City faces $500,000 to $750,000 shortfall

The City of Ashland is facing a $500,000 to $750,000 budget shortfall as revenues in a broad array of categories fall below projections, City Administrator Martha Bennett said.

"Department heads and I are in the process of developing a spending reduction plan for this fiscal year," she said on Thursday afternoon.

The shortfall primarily affects the $15 million General Fund. Most of that fund — $10.7 million worth — pays for the Ashland Police Department and Ashland Fire & Rescue, Bennett said.

"It's hard to address the shortfall without touching police and fire," she said.

The city may deal with the shortfall through steps such as layoffs, but nothing is finalized yet, Bennett cautioned.

To put the size of the shortfall in perspective, the city pays about $65,000 in salary and benefits for an entry level police officer and about $83,000 in salary and benefits for an entry level firefighter/paramedic, according to figures provided by Ashland Human Resources Director Tina Gray.

The city needs to take action soon to start saving money because the fiscal year, which started on July 1, is almost half over, Bennett said.

City officials are just beginning to get their first accurate look at how this fiscal year is playing out.

Property tax payments began flowing into the city's coffers in mid-November. Those payments, along with Ashland Fiber Network revenues, are about the only sources of revenue on track, Bennett said.

Revenues from the city's hotel and restaurant meals taxes are down about 5 percent and electricity sales dipped 3 percent.

The construction slump that hit Ashland and the rest of the country two years ago is continuing to take its toll. Development fees were projected at $1.1 million but will likely only be about $800,000, leading to a $300,000 shortfall, Bennett said.

"The work is even lower this year than last year, and last year was half of the year before," she said.

The Community Development Department previously made cuts that included switching four full-time people to part-time, eliminating a vacant position and spending less on outside consultants.

About the only big projects working themselves through the construction pipeline are school construction and reconstruction projects from the Ashland School District, Bennett said.

While the Community Development Department's workload has fallen, the police and fire departments haven't seen any reduction in the need for their services, Bennett said.

In fact, if the state government — which is facing its own funding shortfall — goes through with cuts to its services such as mental health care, the Ashland Police Department could see its workload increase, Bennett said.

The city already cut its fire inspector and a school resource officer position in the police department was left vacant.

"This is probably the most severe budget situation I've seen in Ashland," said Fire Chief Keith Woodley, who has worked for the city for almost 18 years. "For several years, we've had budget cutbacks. We're pared down to the bone."

The fire department previously cut child safety seat inspections and public CPR classes, and has scaled back firefighter-led classes in public schools, he said.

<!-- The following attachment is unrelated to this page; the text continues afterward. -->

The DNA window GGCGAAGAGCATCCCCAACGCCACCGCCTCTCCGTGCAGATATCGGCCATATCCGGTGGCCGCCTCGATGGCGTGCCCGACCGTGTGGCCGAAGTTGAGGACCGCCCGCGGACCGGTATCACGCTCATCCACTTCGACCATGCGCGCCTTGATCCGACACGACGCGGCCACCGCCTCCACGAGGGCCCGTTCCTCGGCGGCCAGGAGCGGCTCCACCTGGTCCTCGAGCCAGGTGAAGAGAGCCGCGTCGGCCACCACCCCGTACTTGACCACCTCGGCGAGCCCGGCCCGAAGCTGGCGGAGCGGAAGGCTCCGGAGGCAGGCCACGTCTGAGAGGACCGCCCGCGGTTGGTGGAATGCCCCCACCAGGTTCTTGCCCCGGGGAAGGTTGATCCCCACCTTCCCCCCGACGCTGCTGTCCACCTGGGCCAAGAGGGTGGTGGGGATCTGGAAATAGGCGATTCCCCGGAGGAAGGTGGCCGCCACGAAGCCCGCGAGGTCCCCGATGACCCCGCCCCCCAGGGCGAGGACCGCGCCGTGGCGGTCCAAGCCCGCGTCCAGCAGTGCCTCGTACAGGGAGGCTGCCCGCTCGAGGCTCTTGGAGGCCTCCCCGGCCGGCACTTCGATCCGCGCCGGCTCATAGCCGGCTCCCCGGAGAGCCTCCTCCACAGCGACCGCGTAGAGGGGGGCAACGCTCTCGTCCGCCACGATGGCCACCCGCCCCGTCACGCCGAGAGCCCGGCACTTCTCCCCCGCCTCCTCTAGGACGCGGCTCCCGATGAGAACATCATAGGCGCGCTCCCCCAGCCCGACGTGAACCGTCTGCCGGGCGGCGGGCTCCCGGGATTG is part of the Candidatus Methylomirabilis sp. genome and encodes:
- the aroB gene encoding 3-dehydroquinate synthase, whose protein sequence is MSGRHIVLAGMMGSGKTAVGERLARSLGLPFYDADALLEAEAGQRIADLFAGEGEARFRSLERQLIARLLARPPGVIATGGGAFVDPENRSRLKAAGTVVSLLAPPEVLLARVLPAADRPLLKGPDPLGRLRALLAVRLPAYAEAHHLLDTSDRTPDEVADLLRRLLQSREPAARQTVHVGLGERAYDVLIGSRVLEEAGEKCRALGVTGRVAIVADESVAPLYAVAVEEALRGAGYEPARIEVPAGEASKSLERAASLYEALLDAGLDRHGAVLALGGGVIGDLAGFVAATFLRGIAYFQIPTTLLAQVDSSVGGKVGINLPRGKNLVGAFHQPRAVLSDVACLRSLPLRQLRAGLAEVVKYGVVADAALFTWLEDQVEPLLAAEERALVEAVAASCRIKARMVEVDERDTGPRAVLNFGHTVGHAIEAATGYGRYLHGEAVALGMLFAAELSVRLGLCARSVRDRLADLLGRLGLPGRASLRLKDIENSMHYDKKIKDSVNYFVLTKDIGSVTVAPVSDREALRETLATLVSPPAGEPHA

At the beginning of the process to develop this fiscal year's budget, Bennett warned the Citizens' Budget Committee that it should raise the city's property taxes to their maximum in order to build up a reserve for next fiscal year, which starts on July 1, 2009. The budget committee is made up of residents, the Ashland City Council and the mayor.

Concerned about the financial impact on taxpayers, the Citizens' Budget Committee refused to raise property taxes to their ceiling.

"They made the judgment that it was not the right thing to do. We're going to respect that judgment," Bennett said.

The budget committee did approve a smaller property tax increase than Bennett recommended and a budget that ate into reserve funds.

The budget committee also approved $70,000 for a consultant's study about whether Ashland's pay and benefits for city employees match up against other communities, and $198,000 for community and economic planning.

The total budget authorized by the City Council was $95.2 million.

Bennett said city staff will seek the council's advice, but staff can cut spending without council authorization.

For several years, Ashland Finance Director Lee Tuneberg has been warning the Citizens' Budget Committee of looming financial problems from city spending growing faster than revenue increases. Those warnings came even before the national economic recession.

In a move that proved costly for the city, the City Council tried to intervene in a proposed Mt. Ashland Ski Area expansion in 2006. The Mt. Ashland Association sued the city and a judge ruled for the association in October of this year.

The city will pay $85,000 to the Mt. Ashland Association to cover part of the association's legal fees.

The city has spent $214,711 to date on its own legal bills for an outside firm to handle the case, Bennett said on Thursday.

The City Council authorized spending up to $225,000 for legal help.

The combined cost to the city from its own legal bills and the Mt. Ashland Association's legal bills is now at $299,711.

The ski area expansion is on hold because of other lawsuits filed by environmental groups against the U.S. Forest Service.

Staff writer Vickie Aldous can be reached at 479-8199 or To post a comment, visit

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